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MDM2 Study: How Can Polycythemia Vera Patients Get Involved?

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Published on November 15, 2019

Key Takeaways

  • Learn about a current trial for polycythemia vera patients.
  • Qualifying factors for current PV trial.
  • Number of trail sites and phases for PV clinical trial.

Patient Power Co-Founder, CLL patient and advocate, Andrew Schorr, talks with Dr. Jason Gotlib, from Stanford University Cancer Institute, about the current MDM2 clinical trial for polycythemia vera patients. Dr. Gotlib shares inclusion criteria for patients to discuss with their healthcare team and gives an overview of how many trial sites and patients will be accepted for each phase.  Watch now to hear from a myeloproliferative neoplasm (MPN) expert.

See below for a map of clinical trial sites.

This program is sponsored by Kartos Therapeutics, Inc. This organization has no editorial control. It is produced solely by Patient Power.

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Transcript |

Please remember the opinions expressed on Patient Power are not necessarily the views of our sponsors, contributors, partners or Patient Power. Our discussions are not a substitute for seeking medical advice or care from your own doctor. That's how you’ll get care that's most appropriate for you.

Please remember the opinions expressed on Patient Power are not necessarily the views of our sponsors, contributors, partners or Patient Power. Our discussions are not a substitute for seeking medical advice or care from your own doctor. That’s how you’ll get care that’s most appropriate for you.

Andrew Schorr:

Dr. Gotlib, for our patients who are watching their PV, what should they ask their doctor?  What situation might they be in where they should say is there a trial, this trial perhaps, that could be right for me?  

Dr. Gotlib:

So this trial would be appropriate for patients who have PV that are on Hydrea and are showing themselves to be Hydrea resistant or intolerant.  Let me give you a little bit of flavor what that means.  So Hydrea resistance, for example, would mean someone who has been on Hydrea for at least 12 weeks who is at least on 2 grams per day or lower than 2 grams per day but are not achieving the goals of being phlebotomy free or have an elevated white blood cell count or platelet count, so that would be some examples of Hydrea resistance.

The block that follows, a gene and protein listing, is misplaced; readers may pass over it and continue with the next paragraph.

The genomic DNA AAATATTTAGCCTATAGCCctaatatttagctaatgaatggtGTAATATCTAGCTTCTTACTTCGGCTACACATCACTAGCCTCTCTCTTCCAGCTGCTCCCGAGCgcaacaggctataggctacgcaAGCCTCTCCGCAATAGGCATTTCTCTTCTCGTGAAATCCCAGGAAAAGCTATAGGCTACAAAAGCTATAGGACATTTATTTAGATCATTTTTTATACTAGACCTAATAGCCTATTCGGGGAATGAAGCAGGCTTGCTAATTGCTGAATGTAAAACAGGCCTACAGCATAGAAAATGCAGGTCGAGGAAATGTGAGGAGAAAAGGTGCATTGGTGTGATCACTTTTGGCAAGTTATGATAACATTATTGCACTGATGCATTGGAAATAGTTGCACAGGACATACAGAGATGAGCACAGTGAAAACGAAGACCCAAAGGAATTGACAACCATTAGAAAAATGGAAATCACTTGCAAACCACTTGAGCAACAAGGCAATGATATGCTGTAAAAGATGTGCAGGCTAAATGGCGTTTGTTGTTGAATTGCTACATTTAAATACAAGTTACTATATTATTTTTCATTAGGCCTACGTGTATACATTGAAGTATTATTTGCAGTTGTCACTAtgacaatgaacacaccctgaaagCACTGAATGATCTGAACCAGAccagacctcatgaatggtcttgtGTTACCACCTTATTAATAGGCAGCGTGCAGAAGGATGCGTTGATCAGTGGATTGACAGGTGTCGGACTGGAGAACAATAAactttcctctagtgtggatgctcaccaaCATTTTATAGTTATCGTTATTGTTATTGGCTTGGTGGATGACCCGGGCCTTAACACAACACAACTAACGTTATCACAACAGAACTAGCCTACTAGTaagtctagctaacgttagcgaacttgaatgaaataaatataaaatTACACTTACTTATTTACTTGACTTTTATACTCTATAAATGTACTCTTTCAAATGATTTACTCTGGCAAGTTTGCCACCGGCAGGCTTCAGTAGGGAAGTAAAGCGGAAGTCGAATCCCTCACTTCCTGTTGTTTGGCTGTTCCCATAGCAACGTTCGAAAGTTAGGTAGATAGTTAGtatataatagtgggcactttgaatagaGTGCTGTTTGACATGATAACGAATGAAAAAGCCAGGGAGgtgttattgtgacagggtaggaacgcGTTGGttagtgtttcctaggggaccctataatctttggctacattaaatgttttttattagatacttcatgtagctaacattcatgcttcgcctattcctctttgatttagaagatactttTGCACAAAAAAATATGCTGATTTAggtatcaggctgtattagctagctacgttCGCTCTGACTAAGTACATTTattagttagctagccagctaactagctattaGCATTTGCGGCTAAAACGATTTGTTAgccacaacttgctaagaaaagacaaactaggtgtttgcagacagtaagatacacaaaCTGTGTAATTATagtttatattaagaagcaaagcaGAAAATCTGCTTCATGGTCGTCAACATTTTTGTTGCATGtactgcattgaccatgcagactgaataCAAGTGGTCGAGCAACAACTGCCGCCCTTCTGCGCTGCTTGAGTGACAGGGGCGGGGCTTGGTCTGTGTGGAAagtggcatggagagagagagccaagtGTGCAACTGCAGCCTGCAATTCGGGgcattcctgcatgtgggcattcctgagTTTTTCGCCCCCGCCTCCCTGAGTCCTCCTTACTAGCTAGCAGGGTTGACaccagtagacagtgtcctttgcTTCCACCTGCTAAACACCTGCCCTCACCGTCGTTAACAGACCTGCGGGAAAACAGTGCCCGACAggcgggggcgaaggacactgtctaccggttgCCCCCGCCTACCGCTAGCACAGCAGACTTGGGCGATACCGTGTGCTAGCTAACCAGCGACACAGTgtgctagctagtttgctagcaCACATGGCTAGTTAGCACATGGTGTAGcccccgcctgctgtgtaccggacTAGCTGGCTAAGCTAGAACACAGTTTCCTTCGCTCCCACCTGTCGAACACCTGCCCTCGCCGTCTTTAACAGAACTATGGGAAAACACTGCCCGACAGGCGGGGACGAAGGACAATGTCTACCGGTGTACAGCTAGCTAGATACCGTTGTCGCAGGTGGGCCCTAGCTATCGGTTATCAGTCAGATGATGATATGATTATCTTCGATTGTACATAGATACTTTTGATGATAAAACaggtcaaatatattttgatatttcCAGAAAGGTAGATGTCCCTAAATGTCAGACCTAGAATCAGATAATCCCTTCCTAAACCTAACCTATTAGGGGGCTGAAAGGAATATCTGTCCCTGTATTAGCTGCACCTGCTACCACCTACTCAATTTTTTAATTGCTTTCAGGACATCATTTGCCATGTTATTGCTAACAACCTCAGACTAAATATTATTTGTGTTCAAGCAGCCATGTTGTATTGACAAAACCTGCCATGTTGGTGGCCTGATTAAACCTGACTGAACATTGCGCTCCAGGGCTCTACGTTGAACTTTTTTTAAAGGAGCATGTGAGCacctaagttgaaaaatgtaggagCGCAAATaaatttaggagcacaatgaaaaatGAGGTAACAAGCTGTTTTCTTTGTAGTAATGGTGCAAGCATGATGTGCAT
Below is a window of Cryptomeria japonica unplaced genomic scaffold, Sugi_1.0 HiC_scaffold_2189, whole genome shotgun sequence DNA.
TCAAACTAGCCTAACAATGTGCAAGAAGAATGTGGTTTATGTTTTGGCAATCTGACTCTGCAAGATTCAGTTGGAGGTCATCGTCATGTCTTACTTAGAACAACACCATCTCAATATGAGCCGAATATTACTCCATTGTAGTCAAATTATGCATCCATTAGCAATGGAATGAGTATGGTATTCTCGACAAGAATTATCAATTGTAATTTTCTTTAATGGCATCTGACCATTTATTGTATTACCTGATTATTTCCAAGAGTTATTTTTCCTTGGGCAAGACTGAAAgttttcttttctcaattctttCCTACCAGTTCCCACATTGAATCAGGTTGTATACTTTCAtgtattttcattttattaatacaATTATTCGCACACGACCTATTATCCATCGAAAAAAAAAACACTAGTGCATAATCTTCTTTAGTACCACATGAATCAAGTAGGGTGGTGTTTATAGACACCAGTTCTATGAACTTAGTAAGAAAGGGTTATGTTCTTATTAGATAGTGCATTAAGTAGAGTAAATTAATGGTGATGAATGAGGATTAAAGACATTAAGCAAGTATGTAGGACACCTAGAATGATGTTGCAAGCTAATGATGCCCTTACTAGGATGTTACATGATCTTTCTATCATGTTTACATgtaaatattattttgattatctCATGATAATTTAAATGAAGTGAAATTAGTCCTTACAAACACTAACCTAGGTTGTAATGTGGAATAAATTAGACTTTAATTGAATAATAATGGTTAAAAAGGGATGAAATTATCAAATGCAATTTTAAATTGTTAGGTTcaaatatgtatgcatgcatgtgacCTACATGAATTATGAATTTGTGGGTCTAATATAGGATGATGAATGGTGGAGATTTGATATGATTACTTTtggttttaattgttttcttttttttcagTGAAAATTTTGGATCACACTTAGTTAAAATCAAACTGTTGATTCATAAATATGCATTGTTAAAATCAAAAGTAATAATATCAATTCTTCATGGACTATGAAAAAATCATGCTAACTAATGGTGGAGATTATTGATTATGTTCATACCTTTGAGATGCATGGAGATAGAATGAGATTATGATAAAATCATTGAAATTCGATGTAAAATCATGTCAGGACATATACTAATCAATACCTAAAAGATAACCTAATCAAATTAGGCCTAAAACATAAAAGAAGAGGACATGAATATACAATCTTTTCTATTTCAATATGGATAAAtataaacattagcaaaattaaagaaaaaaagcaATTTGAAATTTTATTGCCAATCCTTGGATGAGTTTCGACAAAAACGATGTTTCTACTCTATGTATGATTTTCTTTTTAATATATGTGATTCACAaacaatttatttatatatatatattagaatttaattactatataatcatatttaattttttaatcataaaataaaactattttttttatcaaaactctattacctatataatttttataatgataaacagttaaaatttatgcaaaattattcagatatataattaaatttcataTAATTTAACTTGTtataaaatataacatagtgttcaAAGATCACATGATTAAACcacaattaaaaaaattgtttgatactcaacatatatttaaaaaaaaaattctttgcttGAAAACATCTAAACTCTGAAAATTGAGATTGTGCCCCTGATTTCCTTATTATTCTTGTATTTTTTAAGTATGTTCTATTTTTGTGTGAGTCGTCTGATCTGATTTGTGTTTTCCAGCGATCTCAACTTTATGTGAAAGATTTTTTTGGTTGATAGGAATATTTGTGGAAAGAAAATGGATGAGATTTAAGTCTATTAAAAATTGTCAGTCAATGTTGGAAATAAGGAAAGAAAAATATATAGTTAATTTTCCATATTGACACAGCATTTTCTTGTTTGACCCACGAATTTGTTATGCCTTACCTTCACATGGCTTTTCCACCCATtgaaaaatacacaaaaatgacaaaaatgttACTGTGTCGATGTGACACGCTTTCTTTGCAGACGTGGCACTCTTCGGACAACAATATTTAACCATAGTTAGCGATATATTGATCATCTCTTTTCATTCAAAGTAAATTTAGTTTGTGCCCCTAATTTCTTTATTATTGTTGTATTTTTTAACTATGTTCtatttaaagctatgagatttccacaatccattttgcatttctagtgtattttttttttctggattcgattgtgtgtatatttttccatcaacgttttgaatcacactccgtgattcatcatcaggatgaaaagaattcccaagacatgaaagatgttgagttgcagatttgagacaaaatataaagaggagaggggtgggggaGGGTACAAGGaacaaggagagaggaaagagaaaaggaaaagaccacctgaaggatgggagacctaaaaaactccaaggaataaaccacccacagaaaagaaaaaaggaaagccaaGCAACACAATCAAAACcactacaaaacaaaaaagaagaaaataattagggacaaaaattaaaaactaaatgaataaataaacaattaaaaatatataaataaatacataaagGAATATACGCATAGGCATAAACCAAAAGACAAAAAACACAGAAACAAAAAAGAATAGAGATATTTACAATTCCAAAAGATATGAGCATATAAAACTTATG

Hydrea intolerance, for example, would be patients that are having, for example, oral ulcers or skin ulcers or GI intolerance or have low blood counts and are not able to necessarily achieve their phlebotomy goals with their doses, for example, 2 grams per day or lower than 2 grams per day.  So that would be a Hydrea resistant or intolerant population that would be well suited for this trial.  

 

Andrew Schorr:

Dr. Gotlib, how is this trial an example of the progress you're trying to make for patients with PV? 

Dr. Gotlib:

So it's a great question.  You know, historically patients with PV who have needed treatment either because of advanced age or prior thrombosis, which define high‑risk PV, or again a hydroxyurea (Hydrea) resistance or intolerance, there is an unmet need here.  We can do a lot better in terms of trying to achieve hematologic responses in these patients.  

So I see KR T232 with this new mechanism of action really try to fill that niche of trying to do better with regard to human toxic responses, that is, phlebotomy control, reduction of spleen volume.  And there are secondary end points too such as reducing symptom burden in these patients, which is a major issue.  So we really are trying to basically improve hematologic benefits, quality of life, and there's a lot that we can do better given the agents that we have which have really been around for decades at this point in time.

Andrew Schorr:

And, Dr. Gotlib, as far as patients accessing this trial, so obviously at Stanford, you're one of the centers, so there'll be trial sites proliferating where patients might be able to have this treatment?  

Dr. Gotlib:

So that's correct, Andrew.  So in part A, which is the three‑dose arms, I believe there will be about 50 sites, and in part there will be about 70 sites.  In part A we're looking to accrue about 75 patients, 25 patients per each of those three dosing arms or 75, and then in part B it will be 110 patients for the KR T232 arm and 110 patients in the ruxolitinib (Jakafi) arm.  So altogether there are 220 plus 75 or 295 patients that we plan to accrue at 50 to 70 sites.

Please remember the opinions expressed on Patient Power are not necessarily the views of our sponsors, contributors, partners or Patient Power. Our discussions are not a substitute for seeking medical advice or care from your own doctor. That’s how you’ll get care that’s most appropriate for you.

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